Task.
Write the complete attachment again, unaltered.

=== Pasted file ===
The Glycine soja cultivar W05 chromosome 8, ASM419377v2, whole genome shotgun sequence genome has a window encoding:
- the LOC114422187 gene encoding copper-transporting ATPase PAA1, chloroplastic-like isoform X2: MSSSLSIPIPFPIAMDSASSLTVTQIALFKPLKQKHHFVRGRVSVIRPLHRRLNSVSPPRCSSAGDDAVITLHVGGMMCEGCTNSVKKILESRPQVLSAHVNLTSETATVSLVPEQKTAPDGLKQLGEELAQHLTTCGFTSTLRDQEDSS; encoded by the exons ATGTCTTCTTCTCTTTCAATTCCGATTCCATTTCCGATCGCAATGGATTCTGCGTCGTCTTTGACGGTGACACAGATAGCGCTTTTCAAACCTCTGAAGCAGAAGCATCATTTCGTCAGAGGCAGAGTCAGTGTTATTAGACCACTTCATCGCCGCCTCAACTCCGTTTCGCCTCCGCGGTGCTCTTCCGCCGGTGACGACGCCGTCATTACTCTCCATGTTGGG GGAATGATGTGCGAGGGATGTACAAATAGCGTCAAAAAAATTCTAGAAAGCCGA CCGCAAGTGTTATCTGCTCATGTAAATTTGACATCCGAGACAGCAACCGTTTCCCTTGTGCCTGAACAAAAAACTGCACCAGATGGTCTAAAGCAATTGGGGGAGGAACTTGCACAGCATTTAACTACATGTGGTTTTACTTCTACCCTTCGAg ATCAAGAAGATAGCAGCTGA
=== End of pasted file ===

The Glycine soja cultivar W05 chromosome 8, ASM419377v2, whole genome shotgun sequence genome has a window encoding:
- the LOC114422187 gene encoding copper-transporting ATPase PAA1, chloroplastic-like isoform X2: MSSSLSIPIPFPIAMDSASSLTVTQIALFKPLKQKHHFVRGRVSVIRPLHRRLNSVSPPRCSSAGDDAVITLHVGGMMCEGCTNSVKKILESRPQVLSAHVNLTSETATVSLVPEQKTAPDGLKQLGEELAQHLTTCGFTSTLRDQEDSS; encoded by the exons ATGTCTTCTTCTCTTTCAATTCCGATTCCATTTCCGATCGCAATGGATTCTGCGTCGTCTTTGACGGTGACACAGATAGCGCTTTTCAAACCTCTGAAGCAGAAGCATCATTTCGTCAGAGGCAGAGTCAGTGTTATTAGACCACTTCATCGCCGCCTCAACTCCGTTTCGCCTCCGCGGTGCTCTTCCGCCGGTGACGACGCCGTCATTACTCTCCATGTTGGG GGAATGATGTGCGAGGGATGTACAAATAGCGTCAAAAAAATTCTAGAAAGCCGA CCGCAAGTGTTATCTGCTCATGTAAATTTGACATCCGAGACAGCAACCGTTTCCCTTGTGCCTGAACAAAAAACTGCACCAGATGGTCTAAAGCAATTGGGGGAGGAACTTGCACAGCATTTAACTACATGTGGTTTTACTTCTACCCTTCGAg ATCAAGAAGATAGCAGCTGA